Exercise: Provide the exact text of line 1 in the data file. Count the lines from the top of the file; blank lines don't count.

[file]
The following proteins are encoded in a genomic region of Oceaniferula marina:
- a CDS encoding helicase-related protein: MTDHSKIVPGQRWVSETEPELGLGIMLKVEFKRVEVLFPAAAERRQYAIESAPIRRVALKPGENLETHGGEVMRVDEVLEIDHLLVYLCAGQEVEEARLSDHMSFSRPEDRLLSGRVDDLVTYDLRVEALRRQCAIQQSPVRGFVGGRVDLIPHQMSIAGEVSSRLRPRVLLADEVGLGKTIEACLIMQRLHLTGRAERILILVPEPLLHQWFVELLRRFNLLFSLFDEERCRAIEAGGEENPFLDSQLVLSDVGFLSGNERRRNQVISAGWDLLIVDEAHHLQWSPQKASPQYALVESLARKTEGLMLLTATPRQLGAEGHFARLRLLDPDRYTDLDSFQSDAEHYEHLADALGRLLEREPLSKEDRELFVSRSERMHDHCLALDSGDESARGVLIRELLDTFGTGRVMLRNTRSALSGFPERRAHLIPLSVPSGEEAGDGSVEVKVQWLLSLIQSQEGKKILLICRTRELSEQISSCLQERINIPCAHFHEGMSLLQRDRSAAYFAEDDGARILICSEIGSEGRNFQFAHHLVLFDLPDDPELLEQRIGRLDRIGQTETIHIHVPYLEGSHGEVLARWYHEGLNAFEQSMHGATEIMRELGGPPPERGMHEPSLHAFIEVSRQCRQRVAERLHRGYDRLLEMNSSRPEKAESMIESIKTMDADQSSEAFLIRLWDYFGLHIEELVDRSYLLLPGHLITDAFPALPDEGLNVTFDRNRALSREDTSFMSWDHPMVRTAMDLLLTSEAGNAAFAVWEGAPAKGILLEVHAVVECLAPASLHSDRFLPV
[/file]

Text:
The following proteins are encoded in a genomic region of Oceaniferula marina: